The ministry of local government is proposing local revenue authorities for local governments, hoping that this will enable districts and cities to raise the revenues they need to sustain their budgets.
Currently, the districts are limited on how much taxes they can establish and most of them rely more on the disbursements by the central government through the ministry of finance, planning and economic development.
There are currently 135 districts and 10 cities, but there are also queries as to how far the cities can sustain their activities, while the districts are in an even a much weaker position. The lowest level planning authority is the town council and the sub-county.
The government has been under sustained criticism over the creation of too many districts and yet some of them are deemed too poor to sustain themselves on top of the statutory government grants they get annually.
Kampala gets the ‘biggest’ share of the local governments from the national budget, and its annual allocation is only 400 billion shillings – which is less than one percent of the national budget.
However, the Executive Director, Kampala Capital City Authority, Dorothy Kisaka says this is too little considering the amount of work that the authority does, on top of the activities at its five municipal councils.
Kisaka voiced the request at the Economic Makutano 2020, a national economic policy meeting that happens annually and this year’s theme was: Financing Local Government Development Plans to Achieve NDP III and the SGDs.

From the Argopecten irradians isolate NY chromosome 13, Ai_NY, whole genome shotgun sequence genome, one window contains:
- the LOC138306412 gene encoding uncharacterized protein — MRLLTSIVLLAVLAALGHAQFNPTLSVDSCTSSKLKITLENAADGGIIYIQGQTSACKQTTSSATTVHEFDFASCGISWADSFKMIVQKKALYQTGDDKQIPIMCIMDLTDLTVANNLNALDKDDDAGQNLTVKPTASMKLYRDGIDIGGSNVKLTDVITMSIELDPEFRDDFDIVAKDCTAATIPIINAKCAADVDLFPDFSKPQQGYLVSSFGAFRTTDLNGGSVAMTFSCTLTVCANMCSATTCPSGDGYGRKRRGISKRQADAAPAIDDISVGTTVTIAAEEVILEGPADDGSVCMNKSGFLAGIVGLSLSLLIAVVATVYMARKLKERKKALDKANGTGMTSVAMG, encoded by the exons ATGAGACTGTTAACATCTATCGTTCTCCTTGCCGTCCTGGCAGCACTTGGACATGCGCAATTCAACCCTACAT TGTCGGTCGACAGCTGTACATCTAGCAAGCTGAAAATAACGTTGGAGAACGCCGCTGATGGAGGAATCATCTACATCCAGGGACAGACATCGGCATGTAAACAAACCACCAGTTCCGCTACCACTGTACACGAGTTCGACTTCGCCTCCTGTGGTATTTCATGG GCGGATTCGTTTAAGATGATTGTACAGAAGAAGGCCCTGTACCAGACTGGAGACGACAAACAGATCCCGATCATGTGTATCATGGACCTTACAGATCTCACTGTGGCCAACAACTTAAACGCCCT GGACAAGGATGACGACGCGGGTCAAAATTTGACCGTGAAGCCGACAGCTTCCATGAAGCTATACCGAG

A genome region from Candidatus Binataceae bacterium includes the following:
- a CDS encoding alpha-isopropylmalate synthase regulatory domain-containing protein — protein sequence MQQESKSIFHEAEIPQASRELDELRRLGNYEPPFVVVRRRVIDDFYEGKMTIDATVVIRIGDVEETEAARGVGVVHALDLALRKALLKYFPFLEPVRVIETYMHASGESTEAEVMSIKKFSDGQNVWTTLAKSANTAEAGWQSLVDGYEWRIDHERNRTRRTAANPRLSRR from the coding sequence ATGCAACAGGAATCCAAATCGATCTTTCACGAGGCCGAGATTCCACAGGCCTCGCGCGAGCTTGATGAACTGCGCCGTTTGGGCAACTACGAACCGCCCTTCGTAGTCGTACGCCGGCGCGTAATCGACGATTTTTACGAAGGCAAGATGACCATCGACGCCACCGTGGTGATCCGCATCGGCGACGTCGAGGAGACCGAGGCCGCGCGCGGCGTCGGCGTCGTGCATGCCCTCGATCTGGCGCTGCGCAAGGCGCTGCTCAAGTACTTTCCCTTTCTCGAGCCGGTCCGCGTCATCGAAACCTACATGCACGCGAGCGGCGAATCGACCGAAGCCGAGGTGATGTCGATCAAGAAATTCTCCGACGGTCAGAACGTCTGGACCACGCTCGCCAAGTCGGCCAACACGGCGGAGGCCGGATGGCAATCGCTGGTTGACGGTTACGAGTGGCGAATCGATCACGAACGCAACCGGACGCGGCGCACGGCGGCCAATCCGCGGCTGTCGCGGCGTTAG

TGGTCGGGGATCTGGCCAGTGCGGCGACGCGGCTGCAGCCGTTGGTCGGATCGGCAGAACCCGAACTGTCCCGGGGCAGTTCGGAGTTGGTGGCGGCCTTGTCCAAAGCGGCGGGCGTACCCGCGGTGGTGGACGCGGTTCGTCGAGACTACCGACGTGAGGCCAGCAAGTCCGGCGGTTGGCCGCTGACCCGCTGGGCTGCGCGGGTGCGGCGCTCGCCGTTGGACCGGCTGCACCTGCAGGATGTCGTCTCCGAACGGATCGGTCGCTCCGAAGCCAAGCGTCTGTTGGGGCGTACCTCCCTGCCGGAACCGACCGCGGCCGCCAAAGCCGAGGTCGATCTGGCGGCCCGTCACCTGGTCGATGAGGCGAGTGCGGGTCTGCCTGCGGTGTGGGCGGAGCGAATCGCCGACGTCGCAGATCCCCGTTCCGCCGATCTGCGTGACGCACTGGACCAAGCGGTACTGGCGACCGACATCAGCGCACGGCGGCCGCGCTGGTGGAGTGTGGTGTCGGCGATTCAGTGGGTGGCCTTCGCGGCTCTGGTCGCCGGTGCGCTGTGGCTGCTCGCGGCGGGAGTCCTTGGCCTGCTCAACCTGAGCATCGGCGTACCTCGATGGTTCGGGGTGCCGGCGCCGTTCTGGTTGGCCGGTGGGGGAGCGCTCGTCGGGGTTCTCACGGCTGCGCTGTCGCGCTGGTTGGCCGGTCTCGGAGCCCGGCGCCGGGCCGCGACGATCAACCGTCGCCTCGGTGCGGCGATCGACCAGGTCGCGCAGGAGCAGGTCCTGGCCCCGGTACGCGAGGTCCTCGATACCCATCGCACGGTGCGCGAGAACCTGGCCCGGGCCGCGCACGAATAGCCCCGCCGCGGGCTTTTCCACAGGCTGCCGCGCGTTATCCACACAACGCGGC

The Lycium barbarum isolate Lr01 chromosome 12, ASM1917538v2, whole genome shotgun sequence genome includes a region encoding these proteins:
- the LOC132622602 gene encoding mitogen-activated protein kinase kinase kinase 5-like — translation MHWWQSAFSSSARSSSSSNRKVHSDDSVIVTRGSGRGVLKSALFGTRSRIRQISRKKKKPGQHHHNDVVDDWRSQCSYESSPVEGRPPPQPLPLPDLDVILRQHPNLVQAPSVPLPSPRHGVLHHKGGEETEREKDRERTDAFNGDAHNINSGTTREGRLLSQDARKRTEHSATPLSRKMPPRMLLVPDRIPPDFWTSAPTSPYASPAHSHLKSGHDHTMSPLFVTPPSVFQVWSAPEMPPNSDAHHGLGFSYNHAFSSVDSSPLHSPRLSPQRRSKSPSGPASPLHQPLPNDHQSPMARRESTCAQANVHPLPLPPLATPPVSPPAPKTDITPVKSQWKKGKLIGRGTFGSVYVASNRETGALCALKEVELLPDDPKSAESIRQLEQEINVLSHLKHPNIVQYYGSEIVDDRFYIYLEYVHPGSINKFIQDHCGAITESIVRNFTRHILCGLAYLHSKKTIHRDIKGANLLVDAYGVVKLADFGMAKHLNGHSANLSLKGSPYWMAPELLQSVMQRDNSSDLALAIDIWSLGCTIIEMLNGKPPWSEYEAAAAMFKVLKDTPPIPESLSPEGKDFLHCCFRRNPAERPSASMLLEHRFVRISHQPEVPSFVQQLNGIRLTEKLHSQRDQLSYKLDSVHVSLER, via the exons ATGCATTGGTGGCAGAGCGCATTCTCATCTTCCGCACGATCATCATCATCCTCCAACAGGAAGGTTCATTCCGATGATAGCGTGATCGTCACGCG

The authority is planning to spend 7 trillion shillings over the next five years in a strategic development plan, which has been described as too ambitious, but the authority is sure they will meet at least part of the objectives.
Kisaka wants the allocation to the authority raised to at least 4 trillion shillings or 10% of the national budget, arguing that the authority plans and caters for about 4.3 million people who work or reside in Kampala.
The Minister for Kampala and Metropolitan Affairs, Betty Amongi, agrees that that Kampala’s burden is bigger than what the government allocates to it, considering that it accounts for two thirds of the value of Uganda’s economy.
Amongi says the five-year strategic development will partly be self-financing, through projects like the proposed city bus system, the conversion of garbage into electricity, which will be initially funded under public private partnerships.
Under a decentralized system, the local governments are supposed to be semi-autonomous regarding most of their activities, including revenue collections and expenditure.
The Head of the United Nations Capital Development Fund in Uganda, Dmitry Pozhidaev called for amendments in the laws governing the local governments, because the current laws curtail the ability of districts to manage their own financial matters, which is a hindrance to their development.
Speaking at the Economic Mkutano, Eng. Paul Kasule, the Coordinator, Program Support Team at the Ministry of Local Government, said districts and cities are capable of having revue authorities based on the Uganda Revenue Authority model, and this will enable districts raise more revenues and manage them better.
He however decried the little funding that the local government sector as a whole is given in the annual budget.